DUBAI: On Monday night, Jordan’s Queen Rania hosted the pre-wedding henna night celebrations for Saudi Arabia’s Rajwa Al-Saif, who will marry Jordan’s Crown Prince Hussein bin Abdullah II on June 1.
Al-Saif looked radiant in an ethereal white creation by celebrity-loved Saudi designer Honayda Serafi, who spoke to Arab News about the meaning behind the fashion statement.
“When I first got the call, I was extremely happy and proud to be part of this exceptional and historical moment. What I am especially proud of is communicating the love story between the crown prince and Rajwa in the design itself,” Serafi told Arab News, adding that she was first briefed about the design at the end of February 2023.
“The brief was that she wanted to wear something very modest and something from Saudi Arabian culture, but with a modern twist. She wanted the piece to be very elegant, and she also wanted it to be white,” added Serafi, whose label Honayda became the first Saudi fashion brand to be showcased at luxury London department store Harrods in 2022.
For the gown, Serafi took inspiration from the Al-Shaby thobe of the Najd region in Saudi Arabia, where Al-Saif’s family is from.
“The thobe is known for its long sleeves. They’re so long, the sleeves become the veil of the bride’s dress,” said Serafi.
“The white color usually symbolizes purity and elegance. And there is a beautiful meaning to a bride wearing white. However, the henna dress is not really known to be white. So, this is a modern and new take,” added Serafi, talking about Al-Saif’s desire to wear white on the occasion.
Another bride who wore white to celebrate her henna party recently was Al-Saif’s future sister-in-law, Princess Iman bint Abdullah II, ahead of her marriage with Jameel Alexander Thermiotis, which took place on March 12.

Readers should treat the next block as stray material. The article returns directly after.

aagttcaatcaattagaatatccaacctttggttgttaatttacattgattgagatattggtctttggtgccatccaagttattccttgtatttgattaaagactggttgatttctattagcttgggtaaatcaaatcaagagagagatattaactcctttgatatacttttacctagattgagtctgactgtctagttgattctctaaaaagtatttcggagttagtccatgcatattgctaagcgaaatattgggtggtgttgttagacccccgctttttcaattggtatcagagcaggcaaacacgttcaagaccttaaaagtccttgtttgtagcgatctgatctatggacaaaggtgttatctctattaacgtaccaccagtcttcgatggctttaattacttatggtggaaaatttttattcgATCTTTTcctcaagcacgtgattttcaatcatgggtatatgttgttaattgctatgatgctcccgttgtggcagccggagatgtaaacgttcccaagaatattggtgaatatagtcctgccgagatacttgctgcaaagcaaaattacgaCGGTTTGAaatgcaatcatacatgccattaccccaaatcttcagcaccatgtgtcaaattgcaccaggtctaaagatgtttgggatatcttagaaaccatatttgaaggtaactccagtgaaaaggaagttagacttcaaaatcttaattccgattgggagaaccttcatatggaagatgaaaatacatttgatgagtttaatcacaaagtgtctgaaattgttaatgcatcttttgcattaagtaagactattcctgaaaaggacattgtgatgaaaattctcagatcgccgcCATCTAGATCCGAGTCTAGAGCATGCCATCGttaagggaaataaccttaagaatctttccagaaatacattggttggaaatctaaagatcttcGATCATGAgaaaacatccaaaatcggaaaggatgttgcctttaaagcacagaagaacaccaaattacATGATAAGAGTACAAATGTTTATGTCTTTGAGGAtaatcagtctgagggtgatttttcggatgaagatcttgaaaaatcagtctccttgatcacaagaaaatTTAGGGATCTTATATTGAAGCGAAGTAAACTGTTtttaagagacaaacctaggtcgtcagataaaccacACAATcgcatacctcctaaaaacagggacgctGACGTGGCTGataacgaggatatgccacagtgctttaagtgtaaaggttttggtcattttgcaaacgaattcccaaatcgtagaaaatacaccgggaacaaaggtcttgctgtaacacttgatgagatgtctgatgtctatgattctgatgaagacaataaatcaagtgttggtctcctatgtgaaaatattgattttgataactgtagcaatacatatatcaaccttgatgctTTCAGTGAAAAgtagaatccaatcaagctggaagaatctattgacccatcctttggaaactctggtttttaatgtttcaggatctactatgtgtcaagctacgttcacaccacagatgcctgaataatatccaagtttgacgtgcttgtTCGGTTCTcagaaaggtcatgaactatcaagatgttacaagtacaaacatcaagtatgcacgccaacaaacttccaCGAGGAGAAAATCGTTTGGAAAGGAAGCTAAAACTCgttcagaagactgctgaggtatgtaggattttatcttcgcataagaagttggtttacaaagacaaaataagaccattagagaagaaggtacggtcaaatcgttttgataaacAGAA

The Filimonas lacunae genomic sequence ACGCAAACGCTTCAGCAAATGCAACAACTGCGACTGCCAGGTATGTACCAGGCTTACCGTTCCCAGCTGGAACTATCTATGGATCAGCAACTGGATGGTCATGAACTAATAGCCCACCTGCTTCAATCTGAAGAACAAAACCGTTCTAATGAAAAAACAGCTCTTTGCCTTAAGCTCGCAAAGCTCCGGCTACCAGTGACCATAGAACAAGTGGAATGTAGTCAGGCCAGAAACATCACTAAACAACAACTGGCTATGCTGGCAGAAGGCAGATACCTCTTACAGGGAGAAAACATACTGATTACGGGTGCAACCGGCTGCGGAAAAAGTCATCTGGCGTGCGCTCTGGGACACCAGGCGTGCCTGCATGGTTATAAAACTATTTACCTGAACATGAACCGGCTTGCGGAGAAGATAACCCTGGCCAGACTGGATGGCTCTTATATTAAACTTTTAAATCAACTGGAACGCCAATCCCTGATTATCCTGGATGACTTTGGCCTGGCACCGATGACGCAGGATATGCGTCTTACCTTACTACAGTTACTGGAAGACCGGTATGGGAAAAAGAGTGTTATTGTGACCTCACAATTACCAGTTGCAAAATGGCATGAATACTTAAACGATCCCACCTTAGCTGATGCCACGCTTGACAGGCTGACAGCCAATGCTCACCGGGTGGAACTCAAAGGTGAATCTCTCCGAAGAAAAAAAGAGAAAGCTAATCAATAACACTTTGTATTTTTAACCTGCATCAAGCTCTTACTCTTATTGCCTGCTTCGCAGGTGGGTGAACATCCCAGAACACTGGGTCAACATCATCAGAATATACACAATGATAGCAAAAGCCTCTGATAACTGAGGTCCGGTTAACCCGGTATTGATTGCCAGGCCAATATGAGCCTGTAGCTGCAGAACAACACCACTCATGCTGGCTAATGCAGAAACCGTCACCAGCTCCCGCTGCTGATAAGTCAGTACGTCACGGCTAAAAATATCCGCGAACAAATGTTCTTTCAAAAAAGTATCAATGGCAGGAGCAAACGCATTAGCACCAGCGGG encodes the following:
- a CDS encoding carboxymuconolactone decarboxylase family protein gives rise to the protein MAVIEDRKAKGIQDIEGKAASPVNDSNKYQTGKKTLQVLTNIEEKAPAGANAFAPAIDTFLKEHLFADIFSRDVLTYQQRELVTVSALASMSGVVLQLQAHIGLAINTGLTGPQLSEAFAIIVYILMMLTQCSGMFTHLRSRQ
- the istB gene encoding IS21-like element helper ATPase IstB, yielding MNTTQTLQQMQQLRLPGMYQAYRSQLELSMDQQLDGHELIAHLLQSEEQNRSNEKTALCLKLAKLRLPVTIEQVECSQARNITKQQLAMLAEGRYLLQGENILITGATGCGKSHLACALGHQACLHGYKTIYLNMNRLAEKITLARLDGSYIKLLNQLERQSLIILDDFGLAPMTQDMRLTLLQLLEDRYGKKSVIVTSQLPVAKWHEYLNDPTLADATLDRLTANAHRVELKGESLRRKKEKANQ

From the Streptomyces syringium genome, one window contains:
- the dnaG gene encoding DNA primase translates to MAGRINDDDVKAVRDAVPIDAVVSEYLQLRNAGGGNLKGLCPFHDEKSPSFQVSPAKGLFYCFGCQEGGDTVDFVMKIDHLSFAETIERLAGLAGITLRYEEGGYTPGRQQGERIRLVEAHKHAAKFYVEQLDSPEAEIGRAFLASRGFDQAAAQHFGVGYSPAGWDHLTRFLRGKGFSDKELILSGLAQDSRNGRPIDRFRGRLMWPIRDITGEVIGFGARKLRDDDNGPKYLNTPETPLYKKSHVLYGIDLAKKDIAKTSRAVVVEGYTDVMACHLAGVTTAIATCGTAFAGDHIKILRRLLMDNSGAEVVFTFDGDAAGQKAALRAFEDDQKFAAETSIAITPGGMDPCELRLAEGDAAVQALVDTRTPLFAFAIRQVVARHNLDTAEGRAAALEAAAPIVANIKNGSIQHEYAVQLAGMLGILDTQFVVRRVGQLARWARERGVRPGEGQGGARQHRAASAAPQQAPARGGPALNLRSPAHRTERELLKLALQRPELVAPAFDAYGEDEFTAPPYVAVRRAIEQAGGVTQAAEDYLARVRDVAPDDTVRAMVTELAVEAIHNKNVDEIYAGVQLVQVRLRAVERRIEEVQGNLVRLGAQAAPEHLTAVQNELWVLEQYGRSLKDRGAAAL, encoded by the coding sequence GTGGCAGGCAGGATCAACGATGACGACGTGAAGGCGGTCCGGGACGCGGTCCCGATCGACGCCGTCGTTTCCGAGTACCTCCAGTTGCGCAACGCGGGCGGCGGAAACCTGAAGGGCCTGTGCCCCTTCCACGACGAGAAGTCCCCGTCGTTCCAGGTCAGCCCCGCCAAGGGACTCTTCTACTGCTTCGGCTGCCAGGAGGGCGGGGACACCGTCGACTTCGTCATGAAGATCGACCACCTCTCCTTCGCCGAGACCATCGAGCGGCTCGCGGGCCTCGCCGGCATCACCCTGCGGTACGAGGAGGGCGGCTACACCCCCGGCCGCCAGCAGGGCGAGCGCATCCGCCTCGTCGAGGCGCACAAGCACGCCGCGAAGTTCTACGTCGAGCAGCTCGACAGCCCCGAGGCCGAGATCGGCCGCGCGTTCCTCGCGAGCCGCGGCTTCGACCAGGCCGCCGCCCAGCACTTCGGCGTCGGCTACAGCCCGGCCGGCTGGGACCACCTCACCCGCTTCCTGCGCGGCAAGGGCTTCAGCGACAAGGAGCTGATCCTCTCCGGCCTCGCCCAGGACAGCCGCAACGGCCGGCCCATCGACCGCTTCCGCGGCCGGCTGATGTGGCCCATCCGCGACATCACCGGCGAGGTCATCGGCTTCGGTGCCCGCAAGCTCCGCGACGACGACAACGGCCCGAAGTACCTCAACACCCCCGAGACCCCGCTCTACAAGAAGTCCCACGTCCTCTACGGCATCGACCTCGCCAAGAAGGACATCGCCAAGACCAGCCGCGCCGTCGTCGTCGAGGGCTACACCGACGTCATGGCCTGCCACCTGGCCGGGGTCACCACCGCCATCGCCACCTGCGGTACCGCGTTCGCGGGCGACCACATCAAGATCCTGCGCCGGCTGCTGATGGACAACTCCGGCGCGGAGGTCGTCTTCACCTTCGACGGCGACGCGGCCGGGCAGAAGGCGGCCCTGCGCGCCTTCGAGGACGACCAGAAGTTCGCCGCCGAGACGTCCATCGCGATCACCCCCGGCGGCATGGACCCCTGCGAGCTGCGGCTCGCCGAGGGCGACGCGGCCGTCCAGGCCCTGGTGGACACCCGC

Serafi wanted the henna party gown to reflect a new era of Saudi fashion, one that is modern yet rooted in tradition and history.
Apart from the references to Al-Saif’s Saudi heritage, the dress also has nods to Jordanian culture in honor of the bride’s future family.
Serafi included the seven-pointed white star that is present on the Jordanian national flag, which symbolizes the seven verses of Surat Al-Fatiha in the Qur’an, as well as the “seven hills Amman was built on,” the designer explained.
“The symbol is a protection for the couple’s eternal love,” she added.
Other details in the dress include Saudi Arabia’s palm trees, which symbolize life and vitality, as well as a verse by famous Tunisian poet Aboul Qacem Echebbi, which translates to, “When my eyes see you, life becomes right,” etched into the dress in Arabic lettering.
“My intention behind designing this dress was to document the eternal love and the history of the royal wedding. And, of course, I have used traditional threads and it is all hand embroidered,” said Serafi.
“This is a big moment for the brand to be part of such a historical (event). It is such an honor and I feel that I’m very, very proud to represent Saudi designers, as well as to communicate to the new generation how to not only honor Saudi Arabia’s historical identity and heritage, but to express it in a modern way,” she added.